By A Special Correspondent
First publised on 2020-05-01 19:02:16
Two conflicting news items from the US showed how the Covid-19 crisis is being viewed differently by different sections of the decision making machinery in that country. In the first item, the US Office for the Director of National Intelligence issued a statement confirming Covid-19 originated in China. But it also said that "the intelligence community also concurs with the wide scientific consensus that the Covid-19 virus was not man-made or genetically modified." The agency also reported that the intelligence chiefs were working to find out whether Covid-19 "began through contact with infected animals, or if it was the result of an accident in a laboratory in Wuhan."
In direct contrast to this, US President Donald Trump seemed to trash intelligence reports and suggested that he had evidence to prove that the Chinese made the virus and released it. When he was asked if he had seen anything that has given him such a high degree of confidence that the Wuhan Institute of Virology was the source of the outbreak, Trump replied in the affirmative. Trump said he could "do it differently" and act in "probably a little bit more of a forthright manner" when asked about reports that he could cancel US debt obligations to China.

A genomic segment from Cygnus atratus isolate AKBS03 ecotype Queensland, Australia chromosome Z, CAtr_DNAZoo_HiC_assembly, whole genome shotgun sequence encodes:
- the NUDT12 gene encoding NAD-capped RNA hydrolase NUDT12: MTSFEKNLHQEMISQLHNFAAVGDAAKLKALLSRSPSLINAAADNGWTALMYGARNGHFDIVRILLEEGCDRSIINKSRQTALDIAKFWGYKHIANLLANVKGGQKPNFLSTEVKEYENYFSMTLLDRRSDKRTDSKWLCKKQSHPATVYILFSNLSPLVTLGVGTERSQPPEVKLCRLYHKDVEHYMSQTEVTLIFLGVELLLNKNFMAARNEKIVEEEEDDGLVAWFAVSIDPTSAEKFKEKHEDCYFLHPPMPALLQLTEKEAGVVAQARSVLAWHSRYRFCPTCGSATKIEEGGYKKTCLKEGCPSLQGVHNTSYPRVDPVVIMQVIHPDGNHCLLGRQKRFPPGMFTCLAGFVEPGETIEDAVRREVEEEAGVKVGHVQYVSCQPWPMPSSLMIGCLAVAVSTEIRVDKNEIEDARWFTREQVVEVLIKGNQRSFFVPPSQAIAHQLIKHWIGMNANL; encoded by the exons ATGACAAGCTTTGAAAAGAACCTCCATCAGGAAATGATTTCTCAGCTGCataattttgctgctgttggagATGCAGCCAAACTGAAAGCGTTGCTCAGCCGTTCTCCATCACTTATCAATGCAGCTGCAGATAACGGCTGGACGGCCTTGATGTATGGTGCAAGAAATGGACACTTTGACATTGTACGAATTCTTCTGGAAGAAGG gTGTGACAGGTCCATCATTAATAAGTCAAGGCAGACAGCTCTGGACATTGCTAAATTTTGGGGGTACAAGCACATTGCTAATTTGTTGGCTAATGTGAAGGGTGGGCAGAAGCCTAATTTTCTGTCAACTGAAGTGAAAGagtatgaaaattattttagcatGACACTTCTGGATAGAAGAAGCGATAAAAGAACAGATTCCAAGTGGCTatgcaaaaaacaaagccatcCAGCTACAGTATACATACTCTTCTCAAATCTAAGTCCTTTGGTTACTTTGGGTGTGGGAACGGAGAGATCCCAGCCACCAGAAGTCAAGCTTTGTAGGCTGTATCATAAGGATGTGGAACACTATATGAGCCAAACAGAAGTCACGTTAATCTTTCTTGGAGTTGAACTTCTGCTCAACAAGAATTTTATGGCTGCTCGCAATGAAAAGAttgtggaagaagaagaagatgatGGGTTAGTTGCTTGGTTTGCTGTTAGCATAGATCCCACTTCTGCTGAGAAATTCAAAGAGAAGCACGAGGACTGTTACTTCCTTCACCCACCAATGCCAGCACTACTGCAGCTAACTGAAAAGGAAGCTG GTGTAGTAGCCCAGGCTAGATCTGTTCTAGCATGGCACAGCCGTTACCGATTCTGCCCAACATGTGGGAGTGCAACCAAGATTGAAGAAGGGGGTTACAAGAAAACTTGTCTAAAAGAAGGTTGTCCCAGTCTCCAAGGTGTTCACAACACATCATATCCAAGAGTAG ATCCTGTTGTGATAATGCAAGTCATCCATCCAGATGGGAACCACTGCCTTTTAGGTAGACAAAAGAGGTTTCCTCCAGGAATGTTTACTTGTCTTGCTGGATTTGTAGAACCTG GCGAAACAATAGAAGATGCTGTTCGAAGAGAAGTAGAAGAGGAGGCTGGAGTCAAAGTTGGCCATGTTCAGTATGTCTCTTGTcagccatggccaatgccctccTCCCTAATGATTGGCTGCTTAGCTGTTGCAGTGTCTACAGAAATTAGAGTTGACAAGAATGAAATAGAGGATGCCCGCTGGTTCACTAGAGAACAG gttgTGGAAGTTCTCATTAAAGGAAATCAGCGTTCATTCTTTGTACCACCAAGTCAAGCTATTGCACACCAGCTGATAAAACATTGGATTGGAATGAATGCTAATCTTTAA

President Trump had earlier accused China of spreading the virus and misleading the world and the WHO in this regard. He even stopped the US funding for the WHO pending an inquiry. It is now clear that he will make Chinaâs involvement in releasing and allowing the spread of the Covid-19 virus his main reelection plank. But since reports are emerging from the scientific community that suggests that the virus does not show any genetic modification and is probably not man-made, it remains to be seen how the US public will take his assertions in the absence of any solid proof linking Chinaâs active involvement.
It seems his charge of Chinaâs initial attempt to mislead the world is going to stick. China did not do enough to alert the other countries or the scientists across the world about the emergence of a novel off-shoot of the coronavirus which was not responding to any current vaccines or medicines. Neither did it act promptly to stop its spread by imposing travel restrictions. Hence, Trumpâs ire with China is justified. But the US public will also question his initial carefree attitude, despite the problems that were being faced in Europe, that allowed the virus to spread so rapidly in the United States.